United Nations Justice

Legal and Judicial Reform in Governance Operations

image of United Nations Justice

At the end of the 20th century, and at the dawn of the 21st, the United Nations was tasked with the administration of justice in territories placed under its executive authority, an undertaking for which there was no established precedent or doctrine. Examining the UN’s legal and judicial reform efforts in Kosovo and East Timor, this volume argues that rather than helping to establish a sustainable legal system, the UN’s approach detracted from it, as it confused ends with means.



Legal and judicial reform reconsidered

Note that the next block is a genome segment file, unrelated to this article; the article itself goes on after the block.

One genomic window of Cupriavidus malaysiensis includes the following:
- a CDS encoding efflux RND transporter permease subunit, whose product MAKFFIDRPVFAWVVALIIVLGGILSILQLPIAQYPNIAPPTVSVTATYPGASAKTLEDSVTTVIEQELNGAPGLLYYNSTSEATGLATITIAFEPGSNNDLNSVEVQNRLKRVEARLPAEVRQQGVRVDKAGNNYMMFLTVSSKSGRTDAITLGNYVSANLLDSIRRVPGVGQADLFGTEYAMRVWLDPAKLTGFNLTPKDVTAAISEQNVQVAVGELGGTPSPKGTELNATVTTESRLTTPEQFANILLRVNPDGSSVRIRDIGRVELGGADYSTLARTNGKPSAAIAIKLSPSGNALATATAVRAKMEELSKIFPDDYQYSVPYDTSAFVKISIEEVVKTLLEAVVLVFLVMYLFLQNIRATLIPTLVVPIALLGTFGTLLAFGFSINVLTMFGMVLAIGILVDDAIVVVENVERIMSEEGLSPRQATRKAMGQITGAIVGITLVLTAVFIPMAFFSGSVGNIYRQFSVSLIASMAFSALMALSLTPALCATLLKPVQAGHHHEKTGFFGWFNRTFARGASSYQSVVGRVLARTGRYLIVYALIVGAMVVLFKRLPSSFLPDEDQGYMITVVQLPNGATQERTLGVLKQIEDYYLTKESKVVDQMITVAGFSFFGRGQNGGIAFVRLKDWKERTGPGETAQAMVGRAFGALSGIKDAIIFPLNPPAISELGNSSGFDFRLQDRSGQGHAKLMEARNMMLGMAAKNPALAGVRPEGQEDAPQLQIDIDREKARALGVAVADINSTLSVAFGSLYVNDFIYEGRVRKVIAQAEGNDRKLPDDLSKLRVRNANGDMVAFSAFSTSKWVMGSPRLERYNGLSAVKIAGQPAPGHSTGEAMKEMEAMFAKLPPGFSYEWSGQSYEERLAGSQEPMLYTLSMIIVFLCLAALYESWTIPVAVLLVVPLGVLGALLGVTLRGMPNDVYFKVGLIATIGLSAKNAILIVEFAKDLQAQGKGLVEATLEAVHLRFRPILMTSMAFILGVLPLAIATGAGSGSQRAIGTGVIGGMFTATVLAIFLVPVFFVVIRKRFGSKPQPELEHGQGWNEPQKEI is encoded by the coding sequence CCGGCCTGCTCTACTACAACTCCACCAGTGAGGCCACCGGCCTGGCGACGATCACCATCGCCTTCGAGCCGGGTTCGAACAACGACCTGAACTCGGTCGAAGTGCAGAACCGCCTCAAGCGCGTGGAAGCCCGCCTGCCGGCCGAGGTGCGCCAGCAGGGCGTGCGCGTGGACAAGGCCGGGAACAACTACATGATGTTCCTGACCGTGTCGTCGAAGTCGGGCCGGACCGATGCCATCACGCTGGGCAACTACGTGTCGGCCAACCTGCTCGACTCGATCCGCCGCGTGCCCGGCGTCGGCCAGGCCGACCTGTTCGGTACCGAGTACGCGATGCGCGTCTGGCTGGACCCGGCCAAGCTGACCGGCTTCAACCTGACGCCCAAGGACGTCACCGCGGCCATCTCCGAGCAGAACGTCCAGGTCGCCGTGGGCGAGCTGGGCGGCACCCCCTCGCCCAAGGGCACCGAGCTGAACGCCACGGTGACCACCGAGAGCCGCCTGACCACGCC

The preceding case-study chapters demonstrate that the UN’s approach to legal and judicial reform detracted from the goal of establishing a sustainable legal system; part of the reason for this detraction was the failure of the approach to address adequately the key tensions of a governance operation and justice sector reform. This chapter will highlight and sum up the issues raised by the UN’s experience, particularly as they relate to the five elements of the UN’s approach, and consider how these issues have been presented in the literature on justice sector reform and transitional administration more broadly. In discussing these issues, the chapter will contend with some of the assumptions underlying the UN’s approach; in locating them within the literature, the chapter will seek to find answers that academics or practitioners who have written on the subject may offer as to ways in which a different approach to legal and judicial reform might better address the tensions discussed.


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